“Indigenous
Affairs Minister Mal Brough has backed a plan to ‘showcase’ Aborigines to
tourists at five-star hotels across Australia,” The Agereported yesterday:

Tourism training experts yesterday launched a
campaign to entice Indigenous people from remote communities to jobs in swank
establishments such as the Sydney Hilton. The new recruits would be trained as
receptionists, concierges and waiters in a bid to give foreign tourists the
chance to meet Indigenous people.

Speaking at an Indigenous business conference
in Sydney yesterday, Mr Brough praised the
plan as an opportunity for Indigenous Australians to acquire skills and
qualifications in tourism and hospitality…

Bennelong
had to be shipped off to Europe to be exhibited. Now we can run our own freak shows, Mal Brough seems
to be saying. This is an
idea that’s offensive from so many angles it’s hard to know where to begin –
but let’s just tackle the economics.

How much
have we heard over the last eight weeks or so about conditions in remote
communities? It would be harder to imagine a greater contrast between their
squalor and the lobbies, lounges and restaurants of five star hotels.

Brough has
been more than happy to exploit that squalor for cheap publicity. How does this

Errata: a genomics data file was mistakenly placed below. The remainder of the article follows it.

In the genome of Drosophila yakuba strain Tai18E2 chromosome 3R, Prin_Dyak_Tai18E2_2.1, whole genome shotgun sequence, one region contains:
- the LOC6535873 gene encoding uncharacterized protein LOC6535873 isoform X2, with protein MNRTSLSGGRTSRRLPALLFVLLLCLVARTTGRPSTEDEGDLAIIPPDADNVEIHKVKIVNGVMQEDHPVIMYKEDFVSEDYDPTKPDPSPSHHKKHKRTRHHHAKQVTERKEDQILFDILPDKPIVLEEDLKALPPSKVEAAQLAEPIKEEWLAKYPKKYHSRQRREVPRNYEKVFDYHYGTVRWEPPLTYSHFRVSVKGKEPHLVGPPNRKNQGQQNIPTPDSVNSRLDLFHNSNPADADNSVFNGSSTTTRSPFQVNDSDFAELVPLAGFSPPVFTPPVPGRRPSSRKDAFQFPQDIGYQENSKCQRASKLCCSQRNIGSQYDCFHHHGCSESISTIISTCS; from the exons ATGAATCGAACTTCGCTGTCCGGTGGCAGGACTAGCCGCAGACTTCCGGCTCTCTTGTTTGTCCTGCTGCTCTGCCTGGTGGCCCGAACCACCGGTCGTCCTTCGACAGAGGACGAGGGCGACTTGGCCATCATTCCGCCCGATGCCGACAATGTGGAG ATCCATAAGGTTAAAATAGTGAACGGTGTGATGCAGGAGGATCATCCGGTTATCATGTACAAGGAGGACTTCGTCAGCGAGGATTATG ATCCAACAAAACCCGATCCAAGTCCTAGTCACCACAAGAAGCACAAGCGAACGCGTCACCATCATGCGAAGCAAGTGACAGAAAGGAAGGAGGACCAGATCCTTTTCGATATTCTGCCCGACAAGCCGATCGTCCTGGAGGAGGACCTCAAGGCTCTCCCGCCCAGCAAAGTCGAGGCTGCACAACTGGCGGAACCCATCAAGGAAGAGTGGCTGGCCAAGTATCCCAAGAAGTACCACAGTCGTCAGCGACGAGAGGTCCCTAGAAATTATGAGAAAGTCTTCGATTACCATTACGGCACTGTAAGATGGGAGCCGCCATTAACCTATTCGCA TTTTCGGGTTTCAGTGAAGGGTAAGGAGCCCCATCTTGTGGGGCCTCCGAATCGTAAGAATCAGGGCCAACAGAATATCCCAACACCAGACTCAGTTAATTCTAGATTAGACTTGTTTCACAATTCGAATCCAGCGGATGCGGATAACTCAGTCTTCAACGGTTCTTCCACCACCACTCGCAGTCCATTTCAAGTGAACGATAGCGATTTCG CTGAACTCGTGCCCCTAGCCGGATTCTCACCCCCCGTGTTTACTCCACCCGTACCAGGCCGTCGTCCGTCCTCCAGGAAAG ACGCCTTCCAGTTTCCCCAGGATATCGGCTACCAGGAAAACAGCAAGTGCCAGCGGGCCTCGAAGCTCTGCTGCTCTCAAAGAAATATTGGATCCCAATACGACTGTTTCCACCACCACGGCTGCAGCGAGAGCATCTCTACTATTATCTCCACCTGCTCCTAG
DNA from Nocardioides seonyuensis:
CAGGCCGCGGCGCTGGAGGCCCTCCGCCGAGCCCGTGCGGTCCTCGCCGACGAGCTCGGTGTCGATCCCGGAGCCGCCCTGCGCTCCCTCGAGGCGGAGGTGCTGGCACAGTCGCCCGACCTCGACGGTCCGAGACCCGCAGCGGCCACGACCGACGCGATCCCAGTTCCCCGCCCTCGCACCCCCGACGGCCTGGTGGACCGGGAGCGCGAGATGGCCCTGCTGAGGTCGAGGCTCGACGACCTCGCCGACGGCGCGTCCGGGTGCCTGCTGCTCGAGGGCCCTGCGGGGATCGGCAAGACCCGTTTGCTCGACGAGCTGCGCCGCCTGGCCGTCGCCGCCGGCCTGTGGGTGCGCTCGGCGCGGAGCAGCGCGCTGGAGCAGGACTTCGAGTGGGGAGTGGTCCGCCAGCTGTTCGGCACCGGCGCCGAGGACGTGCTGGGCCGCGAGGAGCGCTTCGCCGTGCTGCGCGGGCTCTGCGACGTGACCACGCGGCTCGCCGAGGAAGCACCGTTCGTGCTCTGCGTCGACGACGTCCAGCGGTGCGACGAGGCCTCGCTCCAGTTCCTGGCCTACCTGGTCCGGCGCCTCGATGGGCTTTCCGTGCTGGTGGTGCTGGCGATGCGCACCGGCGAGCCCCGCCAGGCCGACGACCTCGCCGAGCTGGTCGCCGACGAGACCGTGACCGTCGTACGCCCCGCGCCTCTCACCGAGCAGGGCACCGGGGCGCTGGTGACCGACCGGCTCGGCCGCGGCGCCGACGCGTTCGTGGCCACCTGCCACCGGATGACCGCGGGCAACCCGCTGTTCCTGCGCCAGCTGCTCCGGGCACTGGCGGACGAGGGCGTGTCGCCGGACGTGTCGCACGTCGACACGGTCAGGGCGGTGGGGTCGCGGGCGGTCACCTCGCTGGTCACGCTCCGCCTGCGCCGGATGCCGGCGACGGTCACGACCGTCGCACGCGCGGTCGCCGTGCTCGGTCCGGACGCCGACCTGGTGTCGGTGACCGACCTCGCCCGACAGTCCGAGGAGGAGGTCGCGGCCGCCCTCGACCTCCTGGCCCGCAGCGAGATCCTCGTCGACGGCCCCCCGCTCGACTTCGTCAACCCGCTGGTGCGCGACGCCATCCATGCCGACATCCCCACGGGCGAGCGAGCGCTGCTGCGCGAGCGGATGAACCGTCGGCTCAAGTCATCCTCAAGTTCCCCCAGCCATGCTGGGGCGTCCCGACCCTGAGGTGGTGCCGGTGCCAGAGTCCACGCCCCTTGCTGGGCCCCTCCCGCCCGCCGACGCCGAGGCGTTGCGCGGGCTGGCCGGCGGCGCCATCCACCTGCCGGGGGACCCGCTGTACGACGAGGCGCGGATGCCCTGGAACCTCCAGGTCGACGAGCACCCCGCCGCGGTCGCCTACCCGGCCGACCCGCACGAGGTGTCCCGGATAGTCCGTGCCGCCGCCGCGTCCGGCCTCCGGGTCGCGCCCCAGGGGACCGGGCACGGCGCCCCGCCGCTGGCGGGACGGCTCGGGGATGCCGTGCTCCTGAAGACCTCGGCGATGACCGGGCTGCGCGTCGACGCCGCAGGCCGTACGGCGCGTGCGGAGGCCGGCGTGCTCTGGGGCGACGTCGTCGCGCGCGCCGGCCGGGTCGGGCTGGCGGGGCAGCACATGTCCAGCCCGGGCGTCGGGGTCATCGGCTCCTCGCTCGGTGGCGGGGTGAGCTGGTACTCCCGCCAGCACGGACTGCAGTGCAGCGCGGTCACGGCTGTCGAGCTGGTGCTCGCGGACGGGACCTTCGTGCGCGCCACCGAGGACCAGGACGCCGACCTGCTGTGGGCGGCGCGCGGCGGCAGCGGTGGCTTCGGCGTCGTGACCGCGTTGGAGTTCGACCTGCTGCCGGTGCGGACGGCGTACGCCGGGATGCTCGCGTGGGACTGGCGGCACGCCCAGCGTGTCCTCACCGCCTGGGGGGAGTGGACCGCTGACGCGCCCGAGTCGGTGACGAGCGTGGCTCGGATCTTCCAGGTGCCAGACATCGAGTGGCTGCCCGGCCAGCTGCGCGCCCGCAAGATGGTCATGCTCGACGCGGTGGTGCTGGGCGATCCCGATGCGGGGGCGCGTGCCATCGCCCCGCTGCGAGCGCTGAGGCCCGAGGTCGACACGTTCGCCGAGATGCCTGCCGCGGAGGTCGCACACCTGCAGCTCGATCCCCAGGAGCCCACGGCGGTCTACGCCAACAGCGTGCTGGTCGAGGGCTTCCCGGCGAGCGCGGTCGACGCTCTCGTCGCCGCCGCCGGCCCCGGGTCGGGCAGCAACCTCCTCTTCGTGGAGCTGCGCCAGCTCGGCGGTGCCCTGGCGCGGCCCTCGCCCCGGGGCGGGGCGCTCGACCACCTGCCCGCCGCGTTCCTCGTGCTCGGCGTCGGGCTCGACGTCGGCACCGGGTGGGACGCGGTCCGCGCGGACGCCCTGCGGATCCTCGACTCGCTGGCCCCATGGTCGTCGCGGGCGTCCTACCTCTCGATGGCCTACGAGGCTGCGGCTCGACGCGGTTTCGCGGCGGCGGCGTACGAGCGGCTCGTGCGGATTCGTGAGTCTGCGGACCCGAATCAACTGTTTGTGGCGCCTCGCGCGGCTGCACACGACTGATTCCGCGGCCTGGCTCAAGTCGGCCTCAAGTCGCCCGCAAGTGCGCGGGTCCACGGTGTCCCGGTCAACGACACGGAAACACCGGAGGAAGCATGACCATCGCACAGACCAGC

scheme help fix it? There are few five star establishments in remote areas.

A lack of
job opportunities denies Indigenous Australians in remote communities a share
in economic wealth. It is one of the greatest disadvantages Aboriginals and
Torres Strait Islanders face. There’s a
major role for the private sector can play in fixing this. Providing tourism
and hospitality training isn’t it.

Almost a
decade ago, I was involved with launches of pilot Indigenous employment
programs with mining companies operating in remote areas. We worked with
resources firms to create permanent employment opportunities for the people who
live permanently in the regions where they operate.

Silver
service skills aren’t needed in remote communities. Trade skills are. Skills
transfer programs that give people in remote communities practical skills that
stay in their communities and increase their economic participation are needed.

Indigenous
Australians don’t need to serve tourists, but should have every opportunity to
serve their own communities.

Peter Fray

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